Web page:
IL-1 is one of a family of cytokines that include IL-1α, IL-1β, IL-18, IL-33, IL-35, IL-36, IL-37 and the anti-inflammatory cytokines IL-1Ra and IL-136Ra that play a vital role in inflammatory responses during infection and in autoimmune diseases. IL-1 was originally called endogenous pyrogen, through its ability to induce fever and was later assigned additional biological functions, including neutrophil recruitment and lymphocyte activation and is now recognized as major mediator of inflammation. Excessive IL-1β drives the recurrent episodes of fever and systemic inflammation in autoinflammatory diseases, such as gout, familial cold autoinflammatory syndrome and Muckle-Wells syndrome. IL-1β, together with tumor necrosis factor-α (TNF-α) and IL-6, also has a key role in the pathology of many autoimmune diseases, including rheumatoid arthritis and multiple sclerosis, caused by uncontrolled pathogenic T cell and antibody responses to self antigens.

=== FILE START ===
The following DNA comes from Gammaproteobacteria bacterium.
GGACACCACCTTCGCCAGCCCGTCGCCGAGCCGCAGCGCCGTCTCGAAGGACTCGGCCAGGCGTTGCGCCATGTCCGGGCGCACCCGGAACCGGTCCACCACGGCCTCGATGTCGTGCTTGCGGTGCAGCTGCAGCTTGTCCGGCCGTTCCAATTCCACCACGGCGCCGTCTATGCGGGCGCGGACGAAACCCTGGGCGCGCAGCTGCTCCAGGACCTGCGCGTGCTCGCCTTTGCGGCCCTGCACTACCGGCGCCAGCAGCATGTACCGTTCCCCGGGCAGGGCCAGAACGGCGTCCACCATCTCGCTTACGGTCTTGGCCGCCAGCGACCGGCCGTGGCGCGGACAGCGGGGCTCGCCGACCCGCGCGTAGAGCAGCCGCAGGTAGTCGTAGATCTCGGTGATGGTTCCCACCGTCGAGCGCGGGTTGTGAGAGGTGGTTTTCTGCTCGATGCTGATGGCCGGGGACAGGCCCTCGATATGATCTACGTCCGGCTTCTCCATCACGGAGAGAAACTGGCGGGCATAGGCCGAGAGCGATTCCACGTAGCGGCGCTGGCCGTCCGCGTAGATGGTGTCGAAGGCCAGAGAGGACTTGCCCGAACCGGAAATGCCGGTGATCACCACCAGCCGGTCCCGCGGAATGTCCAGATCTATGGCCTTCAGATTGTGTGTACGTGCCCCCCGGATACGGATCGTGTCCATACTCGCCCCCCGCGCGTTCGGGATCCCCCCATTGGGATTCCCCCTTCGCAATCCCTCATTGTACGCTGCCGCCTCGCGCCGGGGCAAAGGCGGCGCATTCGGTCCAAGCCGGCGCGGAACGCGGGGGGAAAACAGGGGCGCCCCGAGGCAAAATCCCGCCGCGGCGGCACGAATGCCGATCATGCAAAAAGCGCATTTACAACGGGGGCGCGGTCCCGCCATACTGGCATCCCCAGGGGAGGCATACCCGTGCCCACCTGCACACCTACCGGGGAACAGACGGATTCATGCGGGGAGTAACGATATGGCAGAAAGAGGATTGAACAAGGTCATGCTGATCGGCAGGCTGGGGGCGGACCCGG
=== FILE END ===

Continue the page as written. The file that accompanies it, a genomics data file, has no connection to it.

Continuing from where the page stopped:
IL-1β and IL-18 require cleavage by caspase-1 in the inflammasome to generate the mature active cytokines. IL-1β, IL-1α or IL-18 in combination with IL-23 can induce IL-17 production by γδ T cells without T cell receptor (TCR) engagement. IL-1β and IL-23 can also synergise to induce IL-17 production by iNKT cells and innate lymphoid cells (ILCs). Furthermore, CD4+αβ effector memory T cells secrete IL-17 in response to IL-23 in combination with either IL-1β or IL-18, in the absence of any TCR stimulation. The early IL-17 produced by innate cells induces recruitment of neutrophils to the site of infection, stimulates local epithelial cells to secrete anti-microbial proteins and promotes production of matrix metalloproteinases. Caspase-1 processed IL-1 family cytokines therefore play a vital role in the innate immune response and induction of IL-17 from innate immune cells which functions to fight infections and promote autoimmunity.
Disclosure of Interest K. Mills Shareholder of: Opsona Therapeutics and TriMod Therapeutics